Where's the romance? you might be wondering.  Marguerite desperately wants her husband to love her like she still loves him.  Soon after they were married, Marguerite confessed the story of what happened with that noble family that was sent to the guillotine.  Soon after, Sir Percy wants nothing to do with her.  As the story unfolds, she becomes more desperate to be united with her husband and would even die to be by his side.  It's very old-fashioned romance, but still sweet and passionate.  Like, she doesn't dream of playing a part to save her husband, just to throw her lot in with him and perhaps die in the process.  Both Marguerite and Percy's pride prevents them from resolving their problems much earlier, but if they had, it wouldn't be as fun to read!

The tales about the Scarlet Pimpernel are fun, but it's definitely the best when we can see him in action.  The opening scene of the book shows him dressed as an old woman driving a cart, deceiving the guards at the gates of Paris.  We don't see him again until later in the book when he is in disguise once again.  Those were my favorite parts.  I wish there had been more daring-do in the book all together, but I suppose I could check out one of the many sequels Baroness Emmuska Orczy wrote.  Interesting fact: this story was originally a play, then written as a novel.  I could totally see that as I read the book.  Each chapter is set up like scenes in a play.  Marguerite hiding behind a curtain while the evil Chauvelin plots, unknowingly revealing everything; Sir Percy rebuffing Marguerite's pleas for forgiveness; the ending scene where the Scarlet Pimpernel's men are in a shack, surrounded by Chauvelin's soldiers.  It would be a great play to watch.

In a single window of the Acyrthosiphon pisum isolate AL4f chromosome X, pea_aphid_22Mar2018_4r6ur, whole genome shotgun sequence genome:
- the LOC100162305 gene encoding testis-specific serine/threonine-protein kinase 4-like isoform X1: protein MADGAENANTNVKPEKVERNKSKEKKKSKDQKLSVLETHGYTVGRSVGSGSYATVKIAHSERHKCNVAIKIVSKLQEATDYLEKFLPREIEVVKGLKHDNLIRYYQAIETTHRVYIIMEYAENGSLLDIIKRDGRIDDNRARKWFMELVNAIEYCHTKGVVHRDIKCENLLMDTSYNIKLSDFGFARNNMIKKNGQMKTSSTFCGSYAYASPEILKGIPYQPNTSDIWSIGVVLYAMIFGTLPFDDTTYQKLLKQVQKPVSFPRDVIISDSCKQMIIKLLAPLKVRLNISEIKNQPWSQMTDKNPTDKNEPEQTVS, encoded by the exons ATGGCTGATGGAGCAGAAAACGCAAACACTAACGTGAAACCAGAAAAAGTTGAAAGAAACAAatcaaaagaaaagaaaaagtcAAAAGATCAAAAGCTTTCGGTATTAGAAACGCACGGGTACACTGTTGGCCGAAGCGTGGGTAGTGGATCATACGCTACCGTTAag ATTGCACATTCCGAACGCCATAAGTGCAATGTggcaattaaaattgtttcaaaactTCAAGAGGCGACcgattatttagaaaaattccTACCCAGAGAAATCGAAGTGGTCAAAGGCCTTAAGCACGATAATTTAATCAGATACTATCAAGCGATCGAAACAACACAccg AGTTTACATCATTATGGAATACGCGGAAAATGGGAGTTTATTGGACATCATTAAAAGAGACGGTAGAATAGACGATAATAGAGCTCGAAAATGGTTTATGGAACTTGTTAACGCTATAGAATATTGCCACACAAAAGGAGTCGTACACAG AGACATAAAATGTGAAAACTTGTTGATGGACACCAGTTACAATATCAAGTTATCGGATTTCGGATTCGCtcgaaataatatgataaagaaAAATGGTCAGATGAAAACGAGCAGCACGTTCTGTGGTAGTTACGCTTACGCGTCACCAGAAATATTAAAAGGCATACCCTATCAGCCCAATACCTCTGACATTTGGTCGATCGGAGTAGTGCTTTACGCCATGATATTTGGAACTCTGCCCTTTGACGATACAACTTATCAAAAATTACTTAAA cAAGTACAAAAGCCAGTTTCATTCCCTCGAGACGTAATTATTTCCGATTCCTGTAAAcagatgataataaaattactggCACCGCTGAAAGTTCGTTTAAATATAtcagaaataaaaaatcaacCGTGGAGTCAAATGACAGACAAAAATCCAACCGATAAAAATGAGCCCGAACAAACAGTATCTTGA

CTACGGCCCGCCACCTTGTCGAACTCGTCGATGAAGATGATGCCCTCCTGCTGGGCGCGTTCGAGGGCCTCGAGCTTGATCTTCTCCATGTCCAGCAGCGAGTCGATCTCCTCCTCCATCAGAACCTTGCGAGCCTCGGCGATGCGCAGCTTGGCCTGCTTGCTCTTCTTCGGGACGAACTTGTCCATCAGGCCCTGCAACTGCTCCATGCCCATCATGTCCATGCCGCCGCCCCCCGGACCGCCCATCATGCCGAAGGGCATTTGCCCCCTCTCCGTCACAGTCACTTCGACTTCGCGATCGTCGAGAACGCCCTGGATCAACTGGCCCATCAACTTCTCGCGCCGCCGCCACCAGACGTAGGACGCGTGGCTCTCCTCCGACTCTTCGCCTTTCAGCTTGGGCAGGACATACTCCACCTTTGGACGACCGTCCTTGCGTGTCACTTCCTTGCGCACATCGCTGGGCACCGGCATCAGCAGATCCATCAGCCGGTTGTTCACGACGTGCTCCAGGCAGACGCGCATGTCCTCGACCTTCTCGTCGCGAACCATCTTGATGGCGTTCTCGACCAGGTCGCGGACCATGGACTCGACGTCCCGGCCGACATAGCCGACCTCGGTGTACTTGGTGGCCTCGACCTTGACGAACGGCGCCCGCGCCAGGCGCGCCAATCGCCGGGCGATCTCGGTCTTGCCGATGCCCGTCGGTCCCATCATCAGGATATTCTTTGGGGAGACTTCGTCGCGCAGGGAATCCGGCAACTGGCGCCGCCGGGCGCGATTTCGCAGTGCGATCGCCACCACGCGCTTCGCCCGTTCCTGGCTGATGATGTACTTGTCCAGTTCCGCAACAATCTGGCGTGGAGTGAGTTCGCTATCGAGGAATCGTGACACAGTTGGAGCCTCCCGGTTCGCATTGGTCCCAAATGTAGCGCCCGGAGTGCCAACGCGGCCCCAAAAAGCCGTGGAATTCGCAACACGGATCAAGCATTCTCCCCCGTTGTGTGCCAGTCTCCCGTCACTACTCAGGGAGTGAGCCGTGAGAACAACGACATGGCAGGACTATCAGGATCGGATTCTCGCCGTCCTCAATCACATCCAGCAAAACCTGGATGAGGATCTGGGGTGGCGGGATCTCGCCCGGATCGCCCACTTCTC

My only complaint is that the ending is very anti-climactic.  I expected more.  Is that my more modern sensibilities at work?  Maybe.  But there is something to be said about old fashioned romance and adventure.  Batman and Zorro should take notes.